Families of suicide victims call for barriers along Sierra bridge
AUBURN, Calif. (AP) ” At least 45 people have jumped to their deaths from a 730-foot-high bridge in the Sierra foothills since it opened in 1973, according to the California Department of Parks and Recreation.
Victims’ family members are now pressuring Placer County officials to do more to prevent suicides from the span over the American River near Auburn. The state’s tallest bridge is under the jurisdiction of the parks department, which administers the surrounding recreation area about 35 miles east of Sacramento.
Two years ago, the county installed six telephone hot lines on the bridge so despondent people will have someone to talk to day or night, but it hasn’t stopped the deaths.
The most recent apparent suicide was that of Thomas Barry Moore, 53, of Grass Valley. His body was found hanging from the bridge two weeks ago.
County supervisors considered installing a mesh fence in the mid-1990s but decided the $700,000 cost was too great. They also have rejected putting up a net, fence or raising the nearly five-foot railing, in part because a barrier would interfere with the views of the American River Canyon and surrounding foothills.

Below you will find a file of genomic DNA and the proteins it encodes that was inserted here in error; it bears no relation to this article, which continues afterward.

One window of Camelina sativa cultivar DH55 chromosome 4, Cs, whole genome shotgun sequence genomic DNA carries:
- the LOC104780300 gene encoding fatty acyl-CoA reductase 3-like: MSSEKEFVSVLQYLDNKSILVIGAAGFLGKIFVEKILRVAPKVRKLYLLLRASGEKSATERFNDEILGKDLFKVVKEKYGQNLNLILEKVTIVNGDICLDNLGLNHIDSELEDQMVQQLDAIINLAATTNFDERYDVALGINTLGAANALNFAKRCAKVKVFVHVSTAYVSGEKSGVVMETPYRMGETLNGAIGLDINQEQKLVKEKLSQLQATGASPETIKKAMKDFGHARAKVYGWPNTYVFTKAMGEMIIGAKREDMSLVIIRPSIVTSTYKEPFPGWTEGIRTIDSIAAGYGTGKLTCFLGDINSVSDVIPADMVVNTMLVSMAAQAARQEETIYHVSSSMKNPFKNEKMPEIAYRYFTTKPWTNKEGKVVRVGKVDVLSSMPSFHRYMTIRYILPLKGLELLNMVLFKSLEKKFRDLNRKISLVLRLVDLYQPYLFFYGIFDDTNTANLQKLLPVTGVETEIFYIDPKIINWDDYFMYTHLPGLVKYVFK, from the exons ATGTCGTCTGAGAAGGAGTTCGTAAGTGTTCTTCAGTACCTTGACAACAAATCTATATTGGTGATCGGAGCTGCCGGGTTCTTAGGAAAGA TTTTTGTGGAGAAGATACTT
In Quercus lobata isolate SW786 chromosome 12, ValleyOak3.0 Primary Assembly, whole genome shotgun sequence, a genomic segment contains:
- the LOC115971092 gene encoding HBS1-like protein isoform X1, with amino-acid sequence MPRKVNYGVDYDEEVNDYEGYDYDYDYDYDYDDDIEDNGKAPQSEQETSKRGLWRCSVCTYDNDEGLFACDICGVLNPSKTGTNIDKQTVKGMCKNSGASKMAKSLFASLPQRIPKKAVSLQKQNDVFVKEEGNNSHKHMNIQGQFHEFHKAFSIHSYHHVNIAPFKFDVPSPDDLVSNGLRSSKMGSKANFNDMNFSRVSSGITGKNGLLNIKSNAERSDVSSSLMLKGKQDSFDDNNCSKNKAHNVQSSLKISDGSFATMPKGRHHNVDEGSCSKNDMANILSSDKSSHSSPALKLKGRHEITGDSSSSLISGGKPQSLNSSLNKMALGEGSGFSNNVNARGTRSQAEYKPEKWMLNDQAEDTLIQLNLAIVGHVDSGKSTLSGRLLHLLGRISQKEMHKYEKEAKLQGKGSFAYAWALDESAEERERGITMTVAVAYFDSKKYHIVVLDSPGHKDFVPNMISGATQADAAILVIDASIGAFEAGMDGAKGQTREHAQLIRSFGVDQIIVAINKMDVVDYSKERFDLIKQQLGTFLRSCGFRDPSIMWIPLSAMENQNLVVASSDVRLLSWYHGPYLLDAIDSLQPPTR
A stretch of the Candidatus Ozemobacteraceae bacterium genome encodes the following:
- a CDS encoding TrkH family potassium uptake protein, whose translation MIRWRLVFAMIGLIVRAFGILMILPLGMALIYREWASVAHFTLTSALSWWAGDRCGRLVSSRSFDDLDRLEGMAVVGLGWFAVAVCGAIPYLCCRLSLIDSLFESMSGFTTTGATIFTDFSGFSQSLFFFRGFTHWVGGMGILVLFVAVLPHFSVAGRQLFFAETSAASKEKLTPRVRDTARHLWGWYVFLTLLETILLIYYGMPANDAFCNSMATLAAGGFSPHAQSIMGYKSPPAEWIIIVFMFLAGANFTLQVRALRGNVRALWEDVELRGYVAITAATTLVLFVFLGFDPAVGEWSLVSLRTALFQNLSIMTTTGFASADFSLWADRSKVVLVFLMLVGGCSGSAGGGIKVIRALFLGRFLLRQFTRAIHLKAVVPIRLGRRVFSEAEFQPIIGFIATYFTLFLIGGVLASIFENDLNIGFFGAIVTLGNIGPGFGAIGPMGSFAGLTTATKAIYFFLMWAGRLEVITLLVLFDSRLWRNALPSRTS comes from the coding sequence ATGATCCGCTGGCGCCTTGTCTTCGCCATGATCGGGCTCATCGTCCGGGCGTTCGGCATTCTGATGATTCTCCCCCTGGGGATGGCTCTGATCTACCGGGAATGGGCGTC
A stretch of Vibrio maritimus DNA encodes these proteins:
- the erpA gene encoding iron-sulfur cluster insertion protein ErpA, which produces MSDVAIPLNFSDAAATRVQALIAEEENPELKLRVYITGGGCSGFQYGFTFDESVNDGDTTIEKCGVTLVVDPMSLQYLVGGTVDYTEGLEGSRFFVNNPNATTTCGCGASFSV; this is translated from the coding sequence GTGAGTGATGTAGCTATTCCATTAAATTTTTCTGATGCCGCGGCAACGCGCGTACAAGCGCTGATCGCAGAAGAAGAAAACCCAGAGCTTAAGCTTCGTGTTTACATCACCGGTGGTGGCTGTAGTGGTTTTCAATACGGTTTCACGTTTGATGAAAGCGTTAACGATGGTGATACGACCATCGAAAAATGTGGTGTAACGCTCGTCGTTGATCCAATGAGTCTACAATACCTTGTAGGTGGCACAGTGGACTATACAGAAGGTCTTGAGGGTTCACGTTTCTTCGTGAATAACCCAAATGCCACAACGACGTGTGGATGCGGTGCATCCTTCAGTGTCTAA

“There’s no reason for this to happen to anyone else,” said Susan Viley of Roseville, whose 20-year-old son Michael jumped to his death from the bridge in 1997. “They say they can’t afford this, they can’t afford that. Well, what’s the price of a life?”
County officials wonder whether a barrier would help.
“If someone is really determined, it’s difficult to stop them in the process,” said Maureen Bauman, Placer County’s mental health director.
The Golden Gate Bridge in San Francisco sees about 20 suicide attempts per year, according to the Golden Gate Bridge, Highway and Transportation District, which operates and maintains the bridge.
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